A former titan in the diving world on its journey back

Doxa today is a brand that seems to be punching above its weight, producing well-made timepieces that are fairly priced and clearly resemble the designs of the brand’s halcyon era in the 1960s and 1970s. What I do love about Doxa is that it is a brand that stood shoulder to shoulder with Omega and Rolex in the ocean-going game, was at the forefront of design, and is a brand that has all of that history at truly attainable prices for us enthusiasts. 

This is particularly important as Rolex and increasingly Omega pricing outpaces what we could reasonably say is affordable luxury. Tudor has filled the gap that Rolex has left behind and provides much of the quality and design flavor of Rolex at a more attainable price. But the great thing about Doxa is it is one of the significant dive watch brands, with incredibly unique designs and DNA of their own. From handling this Doxa Army compared to releases from Doxa in recent years, the build quality seems to have involved even more thought than usual; we’re talking almost Tudor quality on some of the feel of the parts on this watch. It is almost as if Doxa wanted to prove something with the Doxa Army.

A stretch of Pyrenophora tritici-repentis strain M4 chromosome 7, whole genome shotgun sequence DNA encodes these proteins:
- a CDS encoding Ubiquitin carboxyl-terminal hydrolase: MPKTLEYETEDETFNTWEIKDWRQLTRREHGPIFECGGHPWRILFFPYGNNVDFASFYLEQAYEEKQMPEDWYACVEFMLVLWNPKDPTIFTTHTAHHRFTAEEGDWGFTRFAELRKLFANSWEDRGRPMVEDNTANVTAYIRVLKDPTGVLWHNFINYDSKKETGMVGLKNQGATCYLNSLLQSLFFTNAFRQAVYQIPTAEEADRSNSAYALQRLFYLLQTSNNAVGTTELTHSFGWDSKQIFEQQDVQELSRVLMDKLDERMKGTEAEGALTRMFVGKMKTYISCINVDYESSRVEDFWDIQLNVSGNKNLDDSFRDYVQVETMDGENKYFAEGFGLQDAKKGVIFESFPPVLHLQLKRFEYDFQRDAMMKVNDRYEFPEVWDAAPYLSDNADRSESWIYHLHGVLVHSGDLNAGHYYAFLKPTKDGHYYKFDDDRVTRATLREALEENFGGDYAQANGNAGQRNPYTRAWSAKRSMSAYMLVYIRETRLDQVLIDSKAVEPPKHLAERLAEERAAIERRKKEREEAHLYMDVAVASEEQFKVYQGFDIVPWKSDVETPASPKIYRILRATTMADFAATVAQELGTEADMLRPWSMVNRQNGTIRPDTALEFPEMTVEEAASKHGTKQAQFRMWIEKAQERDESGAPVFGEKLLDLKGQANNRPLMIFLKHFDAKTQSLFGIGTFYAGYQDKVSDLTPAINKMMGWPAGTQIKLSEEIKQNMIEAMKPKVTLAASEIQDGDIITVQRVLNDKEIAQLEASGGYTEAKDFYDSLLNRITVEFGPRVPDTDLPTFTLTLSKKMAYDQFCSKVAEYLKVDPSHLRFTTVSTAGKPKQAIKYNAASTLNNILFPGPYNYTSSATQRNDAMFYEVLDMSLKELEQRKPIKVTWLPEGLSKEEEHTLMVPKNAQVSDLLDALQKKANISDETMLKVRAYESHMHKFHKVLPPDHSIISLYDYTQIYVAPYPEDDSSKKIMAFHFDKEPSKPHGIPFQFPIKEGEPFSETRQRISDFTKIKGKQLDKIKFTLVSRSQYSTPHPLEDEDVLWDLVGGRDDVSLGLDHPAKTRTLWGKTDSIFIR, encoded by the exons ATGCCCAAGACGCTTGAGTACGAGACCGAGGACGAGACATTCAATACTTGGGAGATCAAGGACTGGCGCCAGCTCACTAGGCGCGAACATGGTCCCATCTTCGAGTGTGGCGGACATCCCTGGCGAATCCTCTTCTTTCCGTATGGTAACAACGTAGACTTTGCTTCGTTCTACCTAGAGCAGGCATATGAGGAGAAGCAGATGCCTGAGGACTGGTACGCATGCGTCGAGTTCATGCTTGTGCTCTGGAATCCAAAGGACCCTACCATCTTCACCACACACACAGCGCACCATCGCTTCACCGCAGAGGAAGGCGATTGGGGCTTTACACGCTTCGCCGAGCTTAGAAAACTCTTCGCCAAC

A few niggles

There could be improvements with this watch. I feel that a version with a lighter-colored dial would probably be closer to how these looked straight out of the factory. The sand-colored dial, while handsome, does not provide the legibility factor that the egg-shell dial would provide underwater. When looking at vintage photos, it seems like the original Doxa Army watches had a lighter dial creating a more classical bullseye or tuxedo look.

 I think the same argument could be made about the markers on the countdown bezel. Please, Doxa, make these white, and bring out a true competitor to the Tudor FXD; you’re almost there with this Doxa Army! Provide Superluminova on all of the minute markers of the dial, use a slightly lighter shade for the inner dial instead of the sand for greater contrast underwater, and you have an absolute hit. 

Final thoughts

I genuinely believe that the Doxa Army delivers if you want a watch with unique looks and a cool backstory. It comes from a brand with rich history and has the quality to match. I believe this watch will be a sleeper hit in years to come. The more time I spend with mine, the more I love it. Even if my girlfriend says, it looks like the watch “a 10-year-old would wear.” 

Maybe I am tapping into my inner child, and I love it for that. It will likely have you doing the same in a way that other brands would probably struggle to do. Shouldn’t that be celebrated? But what do you all think? Is the Doxa Army an ugly duckling that deserves respect? A sleeper hit even! Or should it have stayed in the past?